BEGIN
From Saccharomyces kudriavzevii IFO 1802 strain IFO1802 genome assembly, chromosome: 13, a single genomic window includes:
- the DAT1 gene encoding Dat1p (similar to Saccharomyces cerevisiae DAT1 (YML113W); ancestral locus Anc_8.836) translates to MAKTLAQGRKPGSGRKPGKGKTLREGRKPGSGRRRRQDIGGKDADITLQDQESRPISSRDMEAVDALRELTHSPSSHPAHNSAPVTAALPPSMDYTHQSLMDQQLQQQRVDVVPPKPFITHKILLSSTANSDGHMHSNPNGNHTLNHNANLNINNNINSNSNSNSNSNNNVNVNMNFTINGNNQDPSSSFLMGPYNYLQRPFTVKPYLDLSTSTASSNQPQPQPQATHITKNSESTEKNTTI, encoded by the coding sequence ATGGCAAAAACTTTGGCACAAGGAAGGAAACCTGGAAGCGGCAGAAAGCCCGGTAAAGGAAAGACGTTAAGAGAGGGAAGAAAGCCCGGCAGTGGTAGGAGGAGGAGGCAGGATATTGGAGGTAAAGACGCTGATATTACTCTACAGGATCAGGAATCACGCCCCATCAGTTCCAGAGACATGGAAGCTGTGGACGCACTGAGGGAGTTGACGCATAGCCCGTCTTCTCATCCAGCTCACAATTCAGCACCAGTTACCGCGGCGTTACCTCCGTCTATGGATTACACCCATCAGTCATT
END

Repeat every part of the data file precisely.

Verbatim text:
From Saccharomyces kudriavzevii IFO 1802 strain IFO1802 genome assembly, chromosome: 13, a single genomic window includes:
- the DAT1 gene encoding Dat1p (similar to Saccharomyces cerevisiae DAT1 (YML113W); ancestral locus Anc_8.836) translates to MAKTLAQGRKPGSGRKPGKGKTLREGRKPGSGRRRRQDIGGKDADITLQDQESRPISSRDMEAVDALRELTHSPSSHPAHNSAPVTAALPPSMDYTHQSLMDQQLQQQRVDVVPPKPFITHKILLSSTANSDGHMHSNPNGNHTLNHNANLNINNNINSNSNSNSNSNNNVNVNMNFTINGNNQDPSSSFLMGPYNYLQRPFTVKPYLDLSTSTASSNQPQPQPQATHITKNSESTEKNTTI, encoded by the coding sequence ATGGCAAAAACTTTGGCACAAGGAAGGAAACCTGGAAGCGGCAGAAAGCCCGGTAAAGGAAAGACGTTAAGAGAGGGAAGAAAGCCCGGCAGTGGTAGGAGGAGGAGGCAGGATATTGGAGGTAAAGACGCTGATATTACTCTACAGGATCAGGAATCACGCCCCATCAGTTCCAGAGACATGGAAGCTGTGGACGCACTGAGGGAGTTGACGCATAGCCCGTCTTCTCATCCAGCTCACAATTCAGCACCAGTTACCGCGGCGTTACCTCCGTCTATGGATTACACCCATCAGTCATT